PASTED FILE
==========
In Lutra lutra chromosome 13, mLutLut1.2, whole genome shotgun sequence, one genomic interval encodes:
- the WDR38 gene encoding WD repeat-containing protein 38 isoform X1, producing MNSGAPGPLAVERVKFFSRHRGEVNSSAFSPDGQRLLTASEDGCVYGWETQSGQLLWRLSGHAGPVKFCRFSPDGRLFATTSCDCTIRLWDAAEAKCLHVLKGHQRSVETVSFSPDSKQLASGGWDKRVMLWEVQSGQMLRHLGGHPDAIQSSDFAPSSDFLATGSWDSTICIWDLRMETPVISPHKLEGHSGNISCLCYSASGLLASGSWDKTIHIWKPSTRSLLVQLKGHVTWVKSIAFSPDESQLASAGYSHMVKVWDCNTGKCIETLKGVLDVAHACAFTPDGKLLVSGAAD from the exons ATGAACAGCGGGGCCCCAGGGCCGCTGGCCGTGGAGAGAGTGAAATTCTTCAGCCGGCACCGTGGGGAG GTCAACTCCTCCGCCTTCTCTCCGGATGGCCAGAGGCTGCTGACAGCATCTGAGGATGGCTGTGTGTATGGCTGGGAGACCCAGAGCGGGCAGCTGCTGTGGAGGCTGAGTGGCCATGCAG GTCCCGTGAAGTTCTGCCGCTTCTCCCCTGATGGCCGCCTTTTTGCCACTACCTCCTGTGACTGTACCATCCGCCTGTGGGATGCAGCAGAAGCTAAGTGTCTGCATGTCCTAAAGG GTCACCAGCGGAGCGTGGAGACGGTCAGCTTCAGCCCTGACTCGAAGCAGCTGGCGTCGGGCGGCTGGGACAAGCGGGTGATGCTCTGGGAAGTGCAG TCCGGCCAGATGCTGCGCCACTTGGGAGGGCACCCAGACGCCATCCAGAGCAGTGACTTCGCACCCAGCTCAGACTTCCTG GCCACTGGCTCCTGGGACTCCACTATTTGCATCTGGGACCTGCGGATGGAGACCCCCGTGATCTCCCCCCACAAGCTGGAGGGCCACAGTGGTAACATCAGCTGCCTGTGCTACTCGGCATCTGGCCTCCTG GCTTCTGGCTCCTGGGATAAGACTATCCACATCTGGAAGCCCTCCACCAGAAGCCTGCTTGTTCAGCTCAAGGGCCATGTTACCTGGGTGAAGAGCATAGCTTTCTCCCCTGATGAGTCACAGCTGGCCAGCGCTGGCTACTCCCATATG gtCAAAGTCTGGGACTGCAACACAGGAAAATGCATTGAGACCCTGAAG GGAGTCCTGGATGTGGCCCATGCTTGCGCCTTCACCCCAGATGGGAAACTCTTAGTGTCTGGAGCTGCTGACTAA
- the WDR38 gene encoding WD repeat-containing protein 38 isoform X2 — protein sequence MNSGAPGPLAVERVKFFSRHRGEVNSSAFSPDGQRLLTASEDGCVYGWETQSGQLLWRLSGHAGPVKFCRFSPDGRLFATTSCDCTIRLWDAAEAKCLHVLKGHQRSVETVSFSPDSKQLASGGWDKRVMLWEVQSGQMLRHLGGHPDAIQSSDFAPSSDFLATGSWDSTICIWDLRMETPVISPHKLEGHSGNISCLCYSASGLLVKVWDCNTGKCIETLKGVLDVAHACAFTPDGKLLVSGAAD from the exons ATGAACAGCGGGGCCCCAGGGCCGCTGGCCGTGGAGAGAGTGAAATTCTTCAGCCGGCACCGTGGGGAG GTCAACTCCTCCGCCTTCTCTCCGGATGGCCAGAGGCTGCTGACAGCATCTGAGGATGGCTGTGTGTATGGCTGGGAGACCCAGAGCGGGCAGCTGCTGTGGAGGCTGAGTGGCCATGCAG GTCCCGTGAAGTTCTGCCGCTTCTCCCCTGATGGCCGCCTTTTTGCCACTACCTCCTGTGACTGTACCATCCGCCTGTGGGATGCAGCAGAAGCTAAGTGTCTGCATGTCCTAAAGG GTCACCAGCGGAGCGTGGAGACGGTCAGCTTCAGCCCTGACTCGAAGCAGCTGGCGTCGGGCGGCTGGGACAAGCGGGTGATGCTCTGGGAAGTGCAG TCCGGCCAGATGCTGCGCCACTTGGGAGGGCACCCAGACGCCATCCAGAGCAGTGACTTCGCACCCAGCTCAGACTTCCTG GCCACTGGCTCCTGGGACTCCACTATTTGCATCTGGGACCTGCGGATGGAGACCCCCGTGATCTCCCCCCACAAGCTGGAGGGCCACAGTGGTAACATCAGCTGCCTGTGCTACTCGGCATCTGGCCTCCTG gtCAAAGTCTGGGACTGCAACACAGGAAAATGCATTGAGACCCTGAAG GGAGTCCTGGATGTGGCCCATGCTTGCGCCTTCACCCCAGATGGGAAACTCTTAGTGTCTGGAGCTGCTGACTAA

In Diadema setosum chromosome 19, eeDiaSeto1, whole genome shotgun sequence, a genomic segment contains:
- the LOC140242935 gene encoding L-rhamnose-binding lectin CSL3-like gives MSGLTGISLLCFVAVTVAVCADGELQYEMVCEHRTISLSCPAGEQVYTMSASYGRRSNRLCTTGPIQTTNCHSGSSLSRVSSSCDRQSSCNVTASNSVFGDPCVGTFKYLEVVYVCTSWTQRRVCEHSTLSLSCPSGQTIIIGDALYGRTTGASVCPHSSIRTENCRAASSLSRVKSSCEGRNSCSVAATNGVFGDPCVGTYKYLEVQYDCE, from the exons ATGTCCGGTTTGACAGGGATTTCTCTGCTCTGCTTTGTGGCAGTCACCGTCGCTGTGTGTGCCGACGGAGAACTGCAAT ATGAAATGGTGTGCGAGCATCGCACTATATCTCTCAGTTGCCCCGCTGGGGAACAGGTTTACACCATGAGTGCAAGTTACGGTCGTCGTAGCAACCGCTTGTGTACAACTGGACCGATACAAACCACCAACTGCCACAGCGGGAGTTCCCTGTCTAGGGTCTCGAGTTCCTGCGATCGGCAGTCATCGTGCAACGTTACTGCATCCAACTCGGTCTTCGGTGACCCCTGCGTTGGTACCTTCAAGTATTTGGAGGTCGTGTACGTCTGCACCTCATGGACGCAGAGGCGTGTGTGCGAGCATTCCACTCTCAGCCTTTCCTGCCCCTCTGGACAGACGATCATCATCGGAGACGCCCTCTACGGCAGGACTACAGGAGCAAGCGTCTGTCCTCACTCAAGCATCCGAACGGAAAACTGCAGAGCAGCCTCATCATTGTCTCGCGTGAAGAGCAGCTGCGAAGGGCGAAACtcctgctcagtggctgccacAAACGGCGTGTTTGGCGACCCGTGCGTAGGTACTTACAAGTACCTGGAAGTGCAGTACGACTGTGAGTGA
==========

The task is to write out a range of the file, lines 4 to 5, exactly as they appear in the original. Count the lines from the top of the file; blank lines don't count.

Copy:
In Diadema setosum chromosome 19, eeDiaSeto1, whole genome shotgun sequence, a genomic segment contains:
- the LOC140242935 gene encoding L-rhamnose-binding lectin CSL3-like gives MSGLTGISLLCFVAVTVAVCADGELQYEMVCEHRTISLSCPAGEQVYTMSASYGRRSNRLCTTGPIQTTNCHSGSSLSRVSSSCDRQSSCNVTASNSVFGDPCVGTFKYLEVVYVCTSWTQRRVCEHSTLSLSCPSGQTIIIGDALYGRTTGASVCPHSSIRTENCRAASSLSRVKSSCEGRNSCSVAATNGVFGDPCVGTYKYLEVQYDCE, from the exons ATGTCCGGTTTGACAGGGATTTCTCTGCTCTGCTTTGTGGCAGTCACCGTCGCTGTGTGTGCCGACGGAGAACTGCAAT ATGAAATGGTGTGCGAGCATCGCACTATATCTCTCAGTTGCCCCGCTGGGGAACAGGTTTACACCATGAGTGCAAGTTACGGTCGTCGTAGCAACCGCTTGTGTACAACTGGACCGATACAAACCACCAACTGCCACAGCGGGAGTTCCCTGTCTAGGGTCTCGAGTTCCTGCGATCGGCAGTCATCGTGCAACGTTACTGCATCCAACTCGGTCTTCGGTGACCCCTGCGTTGGTACCTTCAAGTATTTGGAGGTCGTGTACGTCTGCACCTCATGGACGCAGAGGCGTGTGTGCGAGCATTCCACTCTCAGCCTTTCCTGCCCCTCTGGACAGACGATCATCATCGGAGACGCCCTCTACGGCAGGACTACAGGAGCAAGCGTCTGTCCTCACTCAAGCATCCGAACGGAAAACTGCAGAGCAGCCTCATCATTGTCTCGCGTGAAGAGCAGCTGCGAAGGGCGAAACtcctgctcagtggctgccacAAACGGCGTGTTTGGCGACCCGTGCGTAGGTACTTACAAGTACCTGGAAGTGCAGTACGACTGTGAGTGA